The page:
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Eye On Boise

Idaho Supreme Court finds Otter instant racing veto invalid

The Idaho Supreme Court has ruled that Gov. Butch Otter's belated attempt to veto legislation banning slot machine-like "instant racing" terminals in Idaho was invalid, because it came after the Idaho Constitution's required five-day deadline. That means the gambling machines are now illegal in Idaho; you can read the court's decision here.

"This Court has insisted upon strict adherence to the procedures outlined in our Constitution for enacting laws and in exercising the veto power," Justice Roger Burdick wrote in the unanimous decision. "Indeed, we have stated that the provisions are mandatory and that it is the imperative duty of the Legislature, and in this case, the executive as well, to obey them." Justice Daniel Eismann added in a specially concurring opinion that he found Secretary of State Lawerence Denney's defense in the case "frivolous" and "disingenuous;" Justice Warren Jones joined in Eismann's concurrence. The Coeur d'Alene Tribe, which filed the lawsuit, had requested Denney to certify the bill as a law, contending the belated veto was invalid; he refused, saying he didn't believe he had that power unless either the Senate or the court ordered him. Today's court decision orders him to do that.

The Coeur d'Alene Tribe issued this statement from tribal Chairman Chief Allan:

“We are very pleased with the Supreme Court’s ruling today. This pivotal decision reaffirms that even Idaho’s highest elected officials must follow the Constitution. It’s really too bad that a lawsuit was necessary to confirm this, but we are extremely happy with the result. More importantly, this is a big win for the Idaho Legislature because the Court is upholding a law that was passed by a supermajority of both the Idaho Senate and the House of Representatives. This is exactly why our government has checks and balances in place."  

John Sheldon, president of Treasure Valley Racing, which operates the machines at Les Bois Park near Boise, issued this statement:

"Treasure Valley Racing is obviously extremely disappointed in the Court’s ruling. It comes on the heels of a 32-day live race schedule at Les Bois Park that would not have occurred without the infusion that historical horse racing brings to this industry. A season that disbursed nearly $2 million in purses to horsemen, employed 280 Idahoans, and contributed $2.67 million in taxes. We are currently reviewing all of our options and assessing the significant impact that complying with the Court’s order will have on the immediate and long-term future of Les Bois Park."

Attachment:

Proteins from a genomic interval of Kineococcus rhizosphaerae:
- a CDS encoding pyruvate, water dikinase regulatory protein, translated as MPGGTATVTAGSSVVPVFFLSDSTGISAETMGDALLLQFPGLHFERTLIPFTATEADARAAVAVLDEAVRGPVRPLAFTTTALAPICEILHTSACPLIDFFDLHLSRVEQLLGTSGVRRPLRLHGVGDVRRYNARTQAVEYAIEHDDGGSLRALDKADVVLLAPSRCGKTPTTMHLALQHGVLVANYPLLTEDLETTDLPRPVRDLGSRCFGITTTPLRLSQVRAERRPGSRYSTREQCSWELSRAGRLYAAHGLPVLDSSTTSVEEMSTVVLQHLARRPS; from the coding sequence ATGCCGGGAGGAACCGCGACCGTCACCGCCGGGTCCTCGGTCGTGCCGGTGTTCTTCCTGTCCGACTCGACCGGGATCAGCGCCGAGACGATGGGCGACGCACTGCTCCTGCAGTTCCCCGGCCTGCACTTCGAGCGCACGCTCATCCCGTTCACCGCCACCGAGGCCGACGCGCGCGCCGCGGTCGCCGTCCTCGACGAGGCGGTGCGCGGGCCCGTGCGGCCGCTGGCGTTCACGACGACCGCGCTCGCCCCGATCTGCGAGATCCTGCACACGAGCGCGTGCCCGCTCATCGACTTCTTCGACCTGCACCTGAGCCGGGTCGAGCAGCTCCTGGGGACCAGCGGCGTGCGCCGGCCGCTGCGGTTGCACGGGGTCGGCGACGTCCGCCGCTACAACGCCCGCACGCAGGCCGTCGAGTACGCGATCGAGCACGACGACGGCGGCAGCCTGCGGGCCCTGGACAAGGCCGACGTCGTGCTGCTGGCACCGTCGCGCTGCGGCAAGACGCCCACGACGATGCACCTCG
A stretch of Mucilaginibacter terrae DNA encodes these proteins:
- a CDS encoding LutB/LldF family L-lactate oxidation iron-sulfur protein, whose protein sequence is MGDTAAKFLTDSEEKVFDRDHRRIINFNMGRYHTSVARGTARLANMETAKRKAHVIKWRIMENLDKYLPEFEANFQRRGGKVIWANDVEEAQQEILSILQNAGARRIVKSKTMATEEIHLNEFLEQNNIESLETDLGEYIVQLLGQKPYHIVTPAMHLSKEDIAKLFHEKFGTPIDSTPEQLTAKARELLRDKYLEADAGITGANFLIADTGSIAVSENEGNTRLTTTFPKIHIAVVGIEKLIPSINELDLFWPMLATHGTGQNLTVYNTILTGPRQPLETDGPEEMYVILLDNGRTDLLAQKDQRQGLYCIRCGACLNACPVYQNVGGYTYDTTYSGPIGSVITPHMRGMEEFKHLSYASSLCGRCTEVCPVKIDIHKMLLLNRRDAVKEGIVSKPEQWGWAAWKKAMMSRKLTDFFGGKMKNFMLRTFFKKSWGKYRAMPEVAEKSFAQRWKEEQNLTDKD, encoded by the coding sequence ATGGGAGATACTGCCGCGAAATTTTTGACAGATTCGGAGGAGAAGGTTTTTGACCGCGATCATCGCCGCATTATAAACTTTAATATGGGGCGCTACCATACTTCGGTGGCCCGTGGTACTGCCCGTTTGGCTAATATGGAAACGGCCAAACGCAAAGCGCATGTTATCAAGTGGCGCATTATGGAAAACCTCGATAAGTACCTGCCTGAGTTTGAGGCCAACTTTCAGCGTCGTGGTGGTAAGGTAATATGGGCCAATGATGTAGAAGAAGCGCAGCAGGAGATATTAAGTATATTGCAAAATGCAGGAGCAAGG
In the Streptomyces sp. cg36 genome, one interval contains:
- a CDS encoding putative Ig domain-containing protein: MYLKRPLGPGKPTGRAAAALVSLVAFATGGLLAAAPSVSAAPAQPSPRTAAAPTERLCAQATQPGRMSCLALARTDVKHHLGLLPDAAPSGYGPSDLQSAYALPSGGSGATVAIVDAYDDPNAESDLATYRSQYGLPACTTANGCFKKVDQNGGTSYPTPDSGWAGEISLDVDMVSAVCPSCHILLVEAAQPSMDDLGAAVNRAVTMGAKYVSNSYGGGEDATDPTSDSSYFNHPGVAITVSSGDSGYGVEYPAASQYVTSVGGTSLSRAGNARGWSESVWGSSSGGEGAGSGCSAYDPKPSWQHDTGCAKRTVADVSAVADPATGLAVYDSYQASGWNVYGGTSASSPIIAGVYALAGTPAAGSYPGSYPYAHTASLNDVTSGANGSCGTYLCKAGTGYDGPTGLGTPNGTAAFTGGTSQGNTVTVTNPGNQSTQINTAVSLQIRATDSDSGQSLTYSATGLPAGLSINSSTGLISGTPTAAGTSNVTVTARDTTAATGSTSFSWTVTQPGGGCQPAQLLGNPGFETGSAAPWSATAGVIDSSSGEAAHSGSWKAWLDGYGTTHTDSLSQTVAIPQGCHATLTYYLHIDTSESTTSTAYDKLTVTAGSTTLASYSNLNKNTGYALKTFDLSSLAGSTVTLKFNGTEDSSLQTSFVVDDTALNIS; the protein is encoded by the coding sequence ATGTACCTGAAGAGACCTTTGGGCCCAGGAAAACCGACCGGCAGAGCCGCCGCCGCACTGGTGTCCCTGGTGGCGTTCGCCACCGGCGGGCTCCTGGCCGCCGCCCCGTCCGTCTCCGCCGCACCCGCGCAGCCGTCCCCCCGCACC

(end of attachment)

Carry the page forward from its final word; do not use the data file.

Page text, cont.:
The state and the three companies that operate the gambling terminals in Idaho argued that because the Senate treated the governor's veto as if it were valid, and took an unsuccessful veto override vote - it drew a majority, but not the two-thirds required for an override - that meant the veto was valid. The justices disagreed. "The duty of supporting the constitutional provisions is imposed upon all public officers by the solemn obligations of the official oath, which obligations cannot be discharged by disobeying, ignoring, and setting at naught the plain provisions of the Constitution," the justices wrote. Quoting an earlier decision, they wrote, "If either house can disregard one plain provision of the Constitution, then it may disregard all of its provisions, and the Constitution, instead of being the fundamental law of the land, is a mere sham, an  idle mockery, a nullity."

The state and the racing companies also argued that separation of powers should bar the court from telling the Senate or the governor how to interpret the attempted veto; again, the justices disagreed. "Each of the branches of government serves as a check against the power of the others to ensure that each branch is acting within the scope of its authority and consistent with the Constitution," Burdick wrote. "Thus, it is the this Court's duty to intervene to prevent the governor and the Senate from circumventing the Constitution and manipulating the veto power in this case."

Otter issued this statement:

“I am disappointed with the Supreme Court’s decision. I vetoed the bill within the time allowed under the Constitution. As for the time of its return, I gave Senate President Pro Tem Brent Hill my word that he could be the first to inform his colleagues of my veto, instead of having them learn of it through press reports. Unfortunately the Senate already was adjourned for the long Easter weekend. I stand by my word as well as my earlier decision to veto this legislation. It is clear the Senate took up my veto and voted to uphold it. While I disagree with today’s ruling, I will continue working toward a solution that ensures a viable live horse racing industry in Idaho."

Betsy Z. Russell
Betsy Z. Russell joined The Spokesman-Review in 1991. She currently is a reporter in the Boise Bureau covering Idaho state government and politics, and other news from Idaho's state capital.

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